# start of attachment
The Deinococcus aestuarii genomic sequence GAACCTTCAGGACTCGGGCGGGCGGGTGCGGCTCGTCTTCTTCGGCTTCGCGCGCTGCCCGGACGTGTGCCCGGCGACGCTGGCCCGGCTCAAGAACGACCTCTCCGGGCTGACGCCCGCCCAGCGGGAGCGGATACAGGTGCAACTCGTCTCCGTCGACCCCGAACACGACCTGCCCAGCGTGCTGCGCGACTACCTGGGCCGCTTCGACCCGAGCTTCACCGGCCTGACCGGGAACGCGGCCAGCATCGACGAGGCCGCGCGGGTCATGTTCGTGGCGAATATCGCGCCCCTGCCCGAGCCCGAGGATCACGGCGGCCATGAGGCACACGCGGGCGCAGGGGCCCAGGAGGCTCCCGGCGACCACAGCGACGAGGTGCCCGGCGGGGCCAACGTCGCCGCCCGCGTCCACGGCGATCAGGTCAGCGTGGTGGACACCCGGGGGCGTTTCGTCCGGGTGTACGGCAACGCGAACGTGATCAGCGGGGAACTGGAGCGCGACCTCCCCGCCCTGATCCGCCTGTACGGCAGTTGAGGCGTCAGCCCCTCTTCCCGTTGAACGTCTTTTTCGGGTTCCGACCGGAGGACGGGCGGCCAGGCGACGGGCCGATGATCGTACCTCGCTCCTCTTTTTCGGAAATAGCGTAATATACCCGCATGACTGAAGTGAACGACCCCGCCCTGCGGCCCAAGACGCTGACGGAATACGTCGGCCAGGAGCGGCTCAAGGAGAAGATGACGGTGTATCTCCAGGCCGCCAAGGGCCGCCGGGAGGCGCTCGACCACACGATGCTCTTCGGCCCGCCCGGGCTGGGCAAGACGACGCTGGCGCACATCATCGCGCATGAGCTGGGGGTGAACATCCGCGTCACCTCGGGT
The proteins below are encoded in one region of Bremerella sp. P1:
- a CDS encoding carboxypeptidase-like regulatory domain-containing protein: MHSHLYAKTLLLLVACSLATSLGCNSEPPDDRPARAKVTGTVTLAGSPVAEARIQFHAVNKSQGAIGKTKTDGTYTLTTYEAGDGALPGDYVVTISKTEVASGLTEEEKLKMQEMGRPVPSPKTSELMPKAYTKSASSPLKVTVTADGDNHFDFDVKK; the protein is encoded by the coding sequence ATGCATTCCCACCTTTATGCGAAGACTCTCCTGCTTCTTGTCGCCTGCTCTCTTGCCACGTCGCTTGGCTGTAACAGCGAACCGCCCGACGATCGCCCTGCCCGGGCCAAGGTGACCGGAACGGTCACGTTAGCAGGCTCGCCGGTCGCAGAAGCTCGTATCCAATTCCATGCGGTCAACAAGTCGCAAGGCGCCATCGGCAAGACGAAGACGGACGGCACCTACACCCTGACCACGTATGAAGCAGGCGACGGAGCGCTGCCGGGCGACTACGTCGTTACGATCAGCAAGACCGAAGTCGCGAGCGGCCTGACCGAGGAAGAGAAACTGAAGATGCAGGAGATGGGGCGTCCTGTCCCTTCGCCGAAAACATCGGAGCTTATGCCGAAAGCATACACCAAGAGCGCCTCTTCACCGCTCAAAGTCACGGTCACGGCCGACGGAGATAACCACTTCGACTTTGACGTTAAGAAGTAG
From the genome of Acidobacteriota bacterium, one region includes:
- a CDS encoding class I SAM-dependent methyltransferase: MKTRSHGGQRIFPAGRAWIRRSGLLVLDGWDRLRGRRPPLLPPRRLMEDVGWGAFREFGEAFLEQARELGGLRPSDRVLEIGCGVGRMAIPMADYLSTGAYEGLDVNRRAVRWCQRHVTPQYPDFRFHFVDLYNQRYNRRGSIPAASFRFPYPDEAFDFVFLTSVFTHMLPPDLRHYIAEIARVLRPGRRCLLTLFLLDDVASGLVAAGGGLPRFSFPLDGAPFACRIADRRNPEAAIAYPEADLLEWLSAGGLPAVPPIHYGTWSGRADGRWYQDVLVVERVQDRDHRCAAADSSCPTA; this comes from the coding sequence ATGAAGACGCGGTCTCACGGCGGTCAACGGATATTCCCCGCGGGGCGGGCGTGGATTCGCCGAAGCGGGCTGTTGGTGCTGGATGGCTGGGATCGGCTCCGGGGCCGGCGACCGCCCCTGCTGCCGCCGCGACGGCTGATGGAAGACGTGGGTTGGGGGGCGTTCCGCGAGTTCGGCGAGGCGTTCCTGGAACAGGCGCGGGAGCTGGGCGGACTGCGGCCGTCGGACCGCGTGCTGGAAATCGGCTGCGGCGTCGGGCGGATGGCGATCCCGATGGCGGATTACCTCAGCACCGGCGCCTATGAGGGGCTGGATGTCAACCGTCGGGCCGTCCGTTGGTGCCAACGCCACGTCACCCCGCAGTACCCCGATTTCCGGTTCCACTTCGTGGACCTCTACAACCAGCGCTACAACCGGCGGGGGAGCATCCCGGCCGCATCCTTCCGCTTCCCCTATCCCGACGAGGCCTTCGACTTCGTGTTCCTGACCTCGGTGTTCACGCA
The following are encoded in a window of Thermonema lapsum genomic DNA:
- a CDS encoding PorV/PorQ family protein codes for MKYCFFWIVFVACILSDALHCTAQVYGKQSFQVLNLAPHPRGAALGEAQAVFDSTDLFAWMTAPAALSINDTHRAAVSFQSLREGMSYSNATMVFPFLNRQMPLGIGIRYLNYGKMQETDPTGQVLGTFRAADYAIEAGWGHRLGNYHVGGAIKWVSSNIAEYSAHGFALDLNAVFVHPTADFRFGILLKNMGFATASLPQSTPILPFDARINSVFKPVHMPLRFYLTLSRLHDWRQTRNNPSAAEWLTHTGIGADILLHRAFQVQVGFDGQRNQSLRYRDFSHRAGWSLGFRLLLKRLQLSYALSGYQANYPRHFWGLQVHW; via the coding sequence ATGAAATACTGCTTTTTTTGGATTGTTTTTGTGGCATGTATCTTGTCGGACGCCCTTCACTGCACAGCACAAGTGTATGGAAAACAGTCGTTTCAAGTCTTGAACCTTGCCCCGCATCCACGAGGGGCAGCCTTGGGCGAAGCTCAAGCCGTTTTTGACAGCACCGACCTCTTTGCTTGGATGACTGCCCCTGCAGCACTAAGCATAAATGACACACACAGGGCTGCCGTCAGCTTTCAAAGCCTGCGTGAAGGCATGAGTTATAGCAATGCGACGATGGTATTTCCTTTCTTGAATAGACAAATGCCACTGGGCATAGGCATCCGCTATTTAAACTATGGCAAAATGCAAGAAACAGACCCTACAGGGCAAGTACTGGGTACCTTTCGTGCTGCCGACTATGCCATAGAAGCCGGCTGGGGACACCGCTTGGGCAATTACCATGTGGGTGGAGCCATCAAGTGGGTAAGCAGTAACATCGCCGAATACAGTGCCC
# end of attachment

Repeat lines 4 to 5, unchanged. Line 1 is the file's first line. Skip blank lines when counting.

From the genome of Acidobacteriota bacterium, one region includes:
- a CDS encoding class I SAM-dependent methyltransferase: MKTRSHGGQRIFPAGRAWIRRSGLLVLDGWDRLRGRRPPLLPPRRLMEDVGWGAFREFGEAFLEQARELGGLRPSDRVLEIGCGVGRMAIPMADYLSTGAYEGLDVNRRAVRWCQRHVTPQYPDFRFHFVDLYNQRYNRRGSIPAASFRFPYPDEAFDFVFLTSVFTHMLPPDLRHYIAEIARVLRPGRRCLLTLFLLDDVASGLVAAGGGLPRFSFPLDGAPFACRIADRRNPEAAIAYPEADLLEWLSAGGLPAVPPIHYGTWSGRADGRWYQDVLVVERVQDRDHRCAAADSSCPTA; this comes from the coding sequence ATGAAGACGCGGTCTCACGGCGGTCAACGGATATTCCCCGCGGGGCGGGCGTGGATTCGCCGAAGCGGGCTGTTGGTGCTGGATGGCTGGGATCGGCTCCGGGGCCGGCGACCGCCCCTGCTGCCGCCGCGACGGCTGATGGAAGACGTGGGTTGGGGGGCGTTCCGCGAGTTCGGCGAGGCGTTCCTGGAACAGGCGCGGGAGCTGGGCGGACTGCGGCCGTCGGACCGCGTGCTGGAAATCGGCTGCGGCGTCGGGCGGATGGCGATCCCGATGGCGGATTACCTCAGCACCGGCGCCTATGAGGGGCTGGATGTCAACCGTCGGGCCGTCCGTTGGTGCCAACGCCACGTCACCCCGCAGTACCCCGATTTCCGGTTCCACTTCGTGGACCTCTACAACCAGCGCTACAACCGGCGGGGGAGCATCCCGGCCGCATCCTTCCGCTTCCCCTATCCCGACGAGGCCTTCGACTTCGTGTTCCTGACCTCGGTGTTCACGCA